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A mob of Trump supporters attack the U.S. Capitol

Trump supporters storm the U.S. Capitol following a rally with President Donald Trump on January 6, 2021 in Washington, D.C. (Photo: Roberto Schmidt/AFP via Getty Images)

Major Corporations Have 'Broken Promises and Funded Seditionists' Since Jan. 6, Reports Reveal

One critic said continuing to give to lawmakers "who tried to overthrow the will of the people makes clear that these companies were never committed to standing up for democracy in the first place."

Jessica Corbett

A pair of watchdog groups on Monday called out companies and trade groups that continued to financially support the 147 congressional Republicans who voted last year to overturn the 2020 presidential election results even after the January 6 attack on the U.S. Capitol.

"Major corporations were quick to condemn the insurrection and tout their support for democracy—and almost as quickly, many ditched those purported values."

The government watchdog group Accountable.US released an interactive report entitled In Bad Company, which focuses on 20 Fortune 500 companies and 10 industry groups that have contributed over $3.3 million to the eight senators and 139 representatives collectively dubbed the "Sedition Caucus" since a right-wing mob stormed the Capitol last year.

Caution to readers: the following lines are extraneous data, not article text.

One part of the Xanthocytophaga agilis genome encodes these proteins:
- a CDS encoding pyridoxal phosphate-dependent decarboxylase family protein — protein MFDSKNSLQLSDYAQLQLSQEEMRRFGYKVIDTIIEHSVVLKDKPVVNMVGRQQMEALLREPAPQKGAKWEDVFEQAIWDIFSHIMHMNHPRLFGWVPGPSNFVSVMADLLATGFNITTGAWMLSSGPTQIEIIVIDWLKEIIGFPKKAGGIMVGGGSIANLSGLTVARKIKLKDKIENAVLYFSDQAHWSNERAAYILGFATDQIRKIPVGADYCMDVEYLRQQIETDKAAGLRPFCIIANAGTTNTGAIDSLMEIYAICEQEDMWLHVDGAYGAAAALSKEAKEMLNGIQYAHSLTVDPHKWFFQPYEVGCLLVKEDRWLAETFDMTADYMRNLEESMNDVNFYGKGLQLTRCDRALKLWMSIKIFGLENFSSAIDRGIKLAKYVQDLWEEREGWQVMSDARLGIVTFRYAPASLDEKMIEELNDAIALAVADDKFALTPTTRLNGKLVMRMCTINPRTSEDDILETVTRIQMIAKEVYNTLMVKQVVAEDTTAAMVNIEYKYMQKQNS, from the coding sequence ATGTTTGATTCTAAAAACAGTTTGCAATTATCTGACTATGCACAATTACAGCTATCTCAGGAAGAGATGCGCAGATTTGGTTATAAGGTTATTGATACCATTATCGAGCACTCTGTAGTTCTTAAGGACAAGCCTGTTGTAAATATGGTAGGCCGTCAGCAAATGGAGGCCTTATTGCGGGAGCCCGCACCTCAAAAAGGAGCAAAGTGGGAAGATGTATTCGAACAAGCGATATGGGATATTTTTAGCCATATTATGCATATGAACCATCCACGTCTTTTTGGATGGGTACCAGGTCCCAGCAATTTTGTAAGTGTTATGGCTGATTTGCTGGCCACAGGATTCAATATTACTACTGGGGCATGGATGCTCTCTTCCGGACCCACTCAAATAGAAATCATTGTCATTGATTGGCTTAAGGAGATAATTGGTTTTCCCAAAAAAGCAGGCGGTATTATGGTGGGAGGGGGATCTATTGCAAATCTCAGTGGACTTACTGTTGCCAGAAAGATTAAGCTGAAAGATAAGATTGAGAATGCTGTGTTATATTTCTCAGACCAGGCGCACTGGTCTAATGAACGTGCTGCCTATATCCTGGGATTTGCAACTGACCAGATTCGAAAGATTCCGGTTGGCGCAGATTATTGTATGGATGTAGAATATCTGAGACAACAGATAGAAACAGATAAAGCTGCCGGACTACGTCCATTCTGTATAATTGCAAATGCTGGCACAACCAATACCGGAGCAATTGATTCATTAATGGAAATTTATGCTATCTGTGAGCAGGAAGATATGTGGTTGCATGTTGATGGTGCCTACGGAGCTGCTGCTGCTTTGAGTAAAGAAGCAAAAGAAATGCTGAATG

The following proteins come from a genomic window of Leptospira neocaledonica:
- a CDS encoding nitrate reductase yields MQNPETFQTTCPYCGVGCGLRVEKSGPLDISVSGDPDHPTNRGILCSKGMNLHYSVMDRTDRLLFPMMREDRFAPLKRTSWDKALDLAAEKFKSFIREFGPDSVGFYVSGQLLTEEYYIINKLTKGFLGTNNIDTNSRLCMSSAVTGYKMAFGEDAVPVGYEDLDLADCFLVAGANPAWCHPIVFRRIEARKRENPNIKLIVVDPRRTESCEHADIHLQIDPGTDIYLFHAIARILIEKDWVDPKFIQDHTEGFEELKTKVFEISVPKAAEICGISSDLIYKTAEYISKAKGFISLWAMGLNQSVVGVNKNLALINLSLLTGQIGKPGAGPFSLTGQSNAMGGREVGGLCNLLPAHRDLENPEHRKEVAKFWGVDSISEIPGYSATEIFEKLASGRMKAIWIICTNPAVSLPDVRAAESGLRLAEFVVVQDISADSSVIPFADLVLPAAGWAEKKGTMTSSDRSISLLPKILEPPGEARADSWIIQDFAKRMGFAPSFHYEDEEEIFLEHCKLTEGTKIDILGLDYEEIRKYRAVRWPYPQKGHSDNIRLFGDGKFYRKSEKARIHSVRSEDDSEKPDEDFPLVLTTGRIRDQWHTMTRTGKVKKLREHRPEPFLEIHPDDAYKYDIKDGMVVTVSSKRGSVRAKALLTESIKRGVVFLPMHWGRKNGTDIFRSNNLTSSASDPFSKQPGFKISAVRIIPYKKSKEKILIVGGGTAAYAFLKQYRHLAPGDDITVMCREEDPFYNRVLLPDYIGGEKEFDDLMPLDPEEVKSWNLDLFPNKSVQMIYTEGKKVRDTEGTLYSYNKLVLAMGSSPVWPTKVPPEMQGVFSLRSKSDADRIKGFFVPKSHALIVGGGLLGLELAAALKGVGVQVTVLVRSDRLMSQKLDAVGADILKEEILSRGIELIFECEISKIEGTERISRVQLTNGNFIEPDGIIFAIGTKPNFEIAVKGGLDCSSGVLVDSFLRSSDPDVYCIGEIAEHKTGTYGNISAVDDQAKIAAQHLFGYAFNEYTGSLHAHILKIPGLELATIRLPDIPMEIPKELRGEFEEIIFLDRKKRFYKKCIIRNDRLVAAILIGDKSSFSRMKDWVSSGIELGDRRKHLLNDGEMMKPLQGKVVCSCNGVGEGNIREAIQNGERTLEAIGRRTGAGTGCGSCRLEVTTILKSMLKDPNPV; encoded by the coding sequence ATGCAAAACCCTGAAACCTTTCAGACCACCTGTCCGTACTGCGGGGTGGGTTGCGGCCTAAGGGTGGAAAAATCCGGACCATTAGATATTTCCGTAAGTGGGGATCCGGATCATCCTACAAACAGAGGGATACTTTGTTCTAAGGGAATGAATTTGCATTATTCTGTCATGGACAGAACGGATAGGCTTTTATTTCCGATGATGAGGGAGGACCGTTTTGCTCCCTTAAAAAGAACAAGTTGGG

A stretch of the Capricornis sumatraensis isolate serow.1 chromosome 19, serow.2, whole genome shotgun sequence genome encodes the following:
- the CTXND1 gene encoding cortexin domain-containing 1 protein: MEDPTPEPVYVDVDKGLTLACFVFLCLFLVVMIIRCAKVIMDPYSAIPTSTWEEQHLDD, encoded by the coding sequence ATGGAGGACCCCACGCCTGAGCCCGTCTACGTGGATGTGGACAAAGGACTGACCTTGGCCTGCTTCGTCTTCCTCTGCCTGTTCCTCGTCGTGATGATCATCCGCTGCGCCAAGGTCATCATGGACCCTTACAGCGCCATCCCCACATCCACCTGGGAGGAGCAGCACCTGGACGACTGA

Companies profiled by Accountable.US range from fossil fuel and pharmaceutical giants such as Chevron, ExxonMobil, Merck, and Pfizer, to the shipping companies FedEx and UPS, to six major military contractors: Boeing, General Dynamics, L3Harris Technologies, Lockheed Martin, Northrop Grumman, and Raytheon Technologies.

"Major corporations were quick to condemn the insurrection and tout their support for democracy—and almost as quickly, many ditched those purported values by cutting big checks to the very politicians that helped instigate the failed coup attempt," said Accountable.US president Kyle Herrig.

Herrig argued that corporations continuing to donate to lawmakers "who tried to overthrow the will of the people makes clear that these companies were never committed to standing up for democracy in the first place."